In recognition of his outstanding work as part of the port crew on HMS Lancaster, Nicholas Lester (OK 2011) was presented with the Herbert Lott Award recently by First Sea Lord, Admiral Sir Ben Key KCB CBE.
“Nicholas Lester (OK 2011) is a marine engineer for the Royal Navy. Having being deployed on a T23 frigate to the Middle East, the ship encountered numerous challenges. Designed to operate in the North Atlantic, in temperate conditions, the Middle East sea temperatures provide a very different experience for these ships. It is in these difficult circumstances that LET (ME) Nicholas Lester found himself recently, where he stepped up and ensured that the ship remained able to operate in the area. In recognition of his sterling work, the First Sea Lord, Admiral Sir Ben Key KCB CBE presented Nicholas with the prestigious Herbert Lott Award.
Well done on this incredible achievement, Nicholas. Keep up the hard work. Kingswood is extremely proud of you!
The forward deployed T23 frigate presents many challenges for engineers. The ship was designed for operations in North Atlantic, and yet is deployed to the Middle East where temperatures are constantly in excess of 30°C, the sea temperature higher than anywhere else on earth, and the harsh conditions degrade machinery seemingly more quickly than it can be maintained. This environment makes work in main machinery spaces all the more essential, but also all the more difficult.
The individual nominated for this citation has shown the highest standards of professional pride, resilience and dedication to maintaining and restoring essential equipment in the conditions listed above.
When port crew embarked in HMS Lancaster, they were plagued with unending defects with their four diesel generators. What began with fuel and oil leaks quickly developed into high temperature deviations in two engines and ultimately the loss of one of the four diesel generators. This individual worked long hours into the late evenings day in and day out to keep the ship at sea. He rectified oil leaks, fuel leaks and even identified and prevented several defects that would have developed into high profile OPDEFs. On one occasion, when it seemed the worst was behind him, he was shaken at 0100 to investigate why one of the three remaining diesel generators was unavailable to command. Despite fatigue and the relentless work over the previous week, he awoke and would not return to bed until he had traced the engines’ systems and found the fault, eventually returning the diesel back to operational use.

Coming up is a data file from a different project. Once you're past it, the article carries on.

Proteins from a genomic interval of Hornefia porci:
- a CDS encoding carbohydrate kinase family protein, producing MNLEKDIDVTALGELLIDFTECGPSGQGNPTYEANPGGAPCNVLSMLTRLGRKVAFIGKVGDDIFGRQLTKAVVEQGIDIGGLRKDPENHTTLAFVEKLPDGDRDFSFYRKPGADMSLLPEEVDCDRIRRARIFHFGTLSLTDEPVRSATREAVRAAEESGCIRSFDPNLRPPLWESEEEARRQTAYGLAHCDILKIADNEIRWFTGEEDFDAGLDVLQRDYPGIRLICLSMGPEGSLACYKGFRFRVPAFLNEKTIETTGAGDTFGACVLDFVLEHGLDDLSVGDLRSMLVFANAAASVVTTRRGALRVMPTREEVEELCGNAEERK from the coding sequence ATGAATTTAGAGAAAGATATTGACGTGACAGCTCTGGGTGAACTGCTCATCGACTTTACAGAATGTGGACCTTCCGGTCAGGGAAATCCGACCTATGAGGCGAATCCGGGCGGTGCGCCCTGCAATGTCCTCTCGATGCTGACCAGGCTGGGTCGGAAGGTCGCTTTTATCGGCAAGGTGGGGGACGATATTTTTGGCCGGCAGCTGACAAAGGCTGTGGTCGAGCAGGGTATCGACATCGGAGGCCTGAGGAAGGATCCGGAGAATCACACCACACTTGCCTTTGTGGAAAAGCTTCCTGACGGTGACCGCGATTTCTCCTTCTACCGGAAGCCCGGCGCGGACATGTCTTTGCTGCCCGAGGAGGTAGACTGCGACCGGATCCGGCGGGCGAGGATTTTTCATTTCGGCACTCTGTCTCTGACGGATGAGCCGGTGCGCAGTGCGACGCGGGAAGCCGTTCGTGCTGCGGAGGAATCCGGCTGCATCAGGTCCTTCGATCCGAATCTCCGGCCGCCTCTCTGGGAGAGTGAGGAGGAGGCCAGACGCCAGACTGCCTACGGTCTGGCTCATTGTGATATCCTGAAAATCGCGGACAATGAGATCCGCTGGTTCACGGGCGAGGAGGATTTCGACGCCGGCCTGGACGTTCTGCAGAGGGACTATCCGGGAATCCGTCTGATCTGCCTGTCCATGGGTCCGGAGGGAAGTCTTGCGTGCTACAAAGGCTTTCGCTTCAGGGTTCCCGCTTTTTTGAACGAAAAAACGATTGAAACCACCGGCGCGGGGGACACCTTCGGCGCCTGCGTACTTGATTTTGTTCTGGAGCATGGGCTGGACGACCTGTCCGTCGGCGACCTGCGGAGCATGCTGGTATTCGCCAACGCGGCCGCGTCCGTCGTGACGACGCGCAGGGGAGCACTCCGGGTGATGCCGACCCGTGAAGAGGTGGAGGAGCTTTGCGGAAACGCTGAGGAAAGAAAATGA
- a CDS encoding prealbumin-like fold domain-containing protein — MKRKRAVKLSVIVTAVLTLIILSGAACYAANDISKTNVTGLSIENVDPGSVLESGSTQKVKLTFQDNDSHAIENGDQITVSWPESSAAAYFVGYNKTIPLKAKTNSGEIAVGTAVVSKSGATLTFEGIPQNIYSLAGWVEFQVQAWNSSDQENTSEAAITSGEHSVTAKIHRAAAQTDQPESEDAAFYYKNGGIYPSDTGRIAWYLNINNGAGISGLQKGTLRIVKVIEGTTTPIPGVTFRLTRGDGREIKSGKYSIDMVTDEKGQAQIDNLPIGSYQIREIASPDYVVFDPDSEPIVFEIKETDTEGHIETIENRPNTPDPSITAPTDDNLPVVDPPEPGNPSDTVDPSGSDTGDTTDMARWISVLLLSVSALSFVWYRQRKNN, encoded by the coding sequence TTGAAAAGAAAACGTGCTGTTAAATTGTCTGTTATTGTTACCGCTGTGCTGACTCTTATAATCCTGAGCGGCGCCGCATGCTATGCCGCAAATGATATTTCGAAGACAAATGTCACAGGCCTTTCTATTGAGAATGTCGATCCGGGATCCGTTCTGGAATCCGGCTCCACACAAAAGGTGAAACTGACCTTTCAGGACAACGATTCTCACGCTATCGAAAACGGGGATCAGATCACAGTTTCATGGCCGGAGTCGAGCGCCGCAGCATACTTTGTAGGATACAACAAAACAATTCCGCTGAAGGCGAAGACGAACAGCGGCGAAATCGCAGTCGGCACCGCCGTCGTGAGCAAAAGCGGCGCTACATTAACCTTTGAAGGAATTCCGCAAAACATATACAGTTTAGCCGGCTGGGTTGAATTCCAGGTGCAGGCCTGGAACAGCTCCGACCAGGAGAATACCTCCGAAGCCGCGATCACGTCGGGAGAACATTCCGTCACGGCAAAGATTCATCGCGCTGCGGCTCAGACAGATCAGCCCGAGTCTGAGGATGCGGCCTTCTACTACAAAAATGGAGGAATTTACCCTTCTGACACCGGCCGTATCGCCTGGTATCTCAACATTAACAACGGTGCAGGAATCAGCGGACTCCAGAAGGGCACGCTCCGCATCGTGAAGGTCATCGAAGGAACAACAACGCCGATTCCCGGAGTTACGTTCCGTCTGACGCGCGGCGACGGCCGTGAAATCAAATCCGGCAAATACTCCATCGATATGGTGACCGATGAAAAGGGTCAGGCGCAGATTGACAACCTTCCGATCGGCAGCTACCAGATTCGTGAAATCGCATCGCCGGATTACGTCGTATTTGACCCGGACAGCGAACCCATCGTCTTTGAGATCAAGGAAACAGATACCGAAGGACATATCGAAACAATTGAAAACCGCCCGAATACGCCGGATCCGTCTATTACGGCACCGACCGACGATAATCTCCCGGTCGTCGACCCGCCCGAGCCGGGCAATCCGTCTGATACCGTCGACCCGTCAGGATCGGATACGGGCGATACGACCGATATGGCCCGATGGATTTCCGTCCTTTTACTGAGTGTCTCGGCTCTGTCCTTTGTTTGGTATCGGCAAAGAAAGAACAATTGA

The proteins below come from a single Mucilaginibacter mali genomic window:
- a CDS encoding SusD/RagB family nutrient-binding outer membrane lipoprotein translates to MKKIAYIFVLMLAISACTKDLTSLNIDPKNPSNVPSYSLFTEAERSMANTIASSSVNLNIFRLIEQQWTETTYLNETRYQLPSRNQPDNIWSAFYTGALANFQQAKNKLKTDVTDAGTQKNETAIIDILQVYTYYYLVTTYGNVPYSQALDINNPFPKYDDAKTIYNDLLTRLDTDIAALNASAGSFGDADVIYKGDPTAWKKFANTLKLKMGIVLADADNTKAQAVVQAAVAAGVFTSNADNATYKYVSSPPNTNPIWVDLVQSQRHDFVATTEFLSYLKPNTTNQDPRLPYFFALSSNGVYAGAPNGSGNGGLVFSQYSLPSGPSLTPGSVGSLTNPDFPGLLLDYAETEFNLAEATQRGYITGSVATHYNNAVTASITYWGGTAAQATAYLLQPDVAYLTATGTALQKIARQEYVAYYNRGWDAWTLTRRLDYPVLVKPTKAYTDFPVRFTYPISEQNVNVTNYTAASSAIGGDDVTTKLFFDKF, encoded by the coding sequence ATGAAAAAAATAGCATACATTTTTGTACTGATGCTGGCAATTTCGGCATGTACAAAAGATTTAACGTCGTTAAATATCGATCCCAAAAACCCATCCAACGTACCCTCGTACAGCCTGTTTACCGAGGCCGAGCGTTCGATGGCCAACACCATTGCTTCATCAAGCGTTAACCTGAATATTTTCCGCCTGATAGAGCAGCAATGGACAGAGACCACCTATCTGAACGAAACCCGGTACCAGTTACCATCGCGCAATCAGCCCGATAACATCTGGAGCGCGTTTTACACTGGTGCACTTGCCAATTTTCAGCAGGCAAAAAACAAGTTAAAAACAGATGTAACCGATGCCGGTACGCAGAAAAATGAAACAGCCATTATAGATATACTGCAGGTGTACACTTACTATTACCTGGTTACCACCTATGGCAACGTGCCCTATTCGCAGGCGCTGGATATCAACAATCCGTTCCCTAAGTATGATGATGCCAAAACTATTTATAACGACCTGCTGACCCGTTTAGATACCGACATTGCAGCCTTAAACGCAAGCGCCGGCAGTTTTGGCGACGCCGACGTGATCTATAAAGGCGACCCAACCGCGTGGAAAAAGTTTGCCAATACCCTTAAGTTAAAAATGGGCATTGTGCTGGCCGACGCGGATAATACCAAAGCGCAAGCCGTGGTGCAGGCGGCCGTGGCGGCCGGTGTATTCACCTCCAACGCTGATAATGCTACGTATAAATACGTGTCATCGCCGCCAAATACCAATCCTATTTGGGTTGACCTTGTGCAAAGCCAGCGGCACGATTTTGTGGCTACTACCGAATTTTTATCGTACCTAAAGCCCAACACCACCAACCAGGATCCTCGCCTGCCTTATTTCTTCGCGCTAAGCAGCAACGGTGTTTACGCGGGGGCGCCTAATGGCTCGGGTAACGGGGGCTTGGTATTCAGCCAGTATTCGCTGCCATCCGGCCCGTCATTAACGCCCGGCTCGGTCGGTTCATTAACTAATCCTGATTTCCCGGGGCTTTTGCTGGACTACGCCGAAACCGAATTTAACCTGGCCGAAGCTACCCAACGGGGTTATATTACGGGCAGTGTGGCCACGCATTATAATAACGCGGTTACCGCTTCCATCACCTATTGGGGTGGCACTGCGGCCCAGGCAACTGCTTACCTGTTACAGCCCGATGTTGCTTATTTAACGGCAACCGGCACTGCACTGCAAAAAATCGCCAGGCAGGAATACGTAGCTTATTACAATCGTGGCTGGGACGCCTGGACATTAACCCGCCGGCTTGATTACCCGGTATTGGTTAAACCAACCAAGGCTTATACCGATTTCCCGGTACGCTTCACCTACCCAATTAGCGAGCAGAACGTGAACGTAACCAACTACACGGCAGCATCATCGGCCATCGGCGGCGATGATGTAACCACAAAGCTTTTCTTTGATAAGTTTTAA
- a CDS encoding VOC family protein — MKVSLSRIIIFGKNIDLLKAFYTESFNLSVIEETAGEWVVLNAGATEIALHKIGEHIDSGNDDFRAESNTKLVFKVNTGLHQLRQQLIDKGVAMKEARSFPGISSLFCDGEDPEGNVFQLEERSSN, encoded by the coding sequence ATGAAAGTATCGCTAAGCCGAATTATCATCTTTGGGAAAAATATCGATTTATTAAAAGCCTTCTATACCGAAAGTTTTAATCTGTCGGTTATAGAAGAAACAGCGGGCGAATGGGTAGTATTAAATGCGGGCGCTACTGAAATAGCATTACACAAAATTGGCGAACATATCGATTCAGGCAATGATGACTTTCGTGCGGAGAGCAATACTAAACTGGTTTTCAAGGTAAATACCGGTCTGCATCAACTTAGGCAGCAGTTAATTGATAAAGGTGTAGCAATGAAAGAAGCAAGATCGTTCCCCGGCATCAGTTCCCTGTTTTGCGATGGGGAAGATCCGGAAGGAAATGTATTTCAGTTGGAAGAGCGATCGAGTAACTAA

When Lancaster eventually returned alongside and the rest of the ship’s company were able to enjoy a period of rest, this individual continued working on his section when a salt water leak on another diesel generator was identified, effectively degrading Lancaster’s ability to return to sea. This individual located the source of the leak, and devised a plan by which to rectify the defect. He lead a team responsible for stripping the top portion of the engine, and directed a slinging team to remove the intercooler and replace it with a new one. His determination to thoroughly investigate, identify and rectify defects have allowed his section to recover essential machinery and allow Lancaster to return to sea on operations in one of the UK’s highest priority theatre of operations.
LET (ME) Lester has, in the three weeks that Port Crew have been embarked, shown all six tenets of the Royal Navy’s core values. He has demonstrated courage and commitment in the face of heavy adversity, working long hours in physically demanding conditions to fight against numerous high profile defects. He has shown discipline, respect and leadership in the way he led and managed his peers through intensive rectification work. His integrity has allowed him to honestly and fairly brief the command on the conditions of the ship’s propulsion systems.
His section is heavily gapped, and the absence of LET Lester would be heavily felt throughout the entire ship.
LET Lester is thoroughly deserving of a Herbert Lott award.”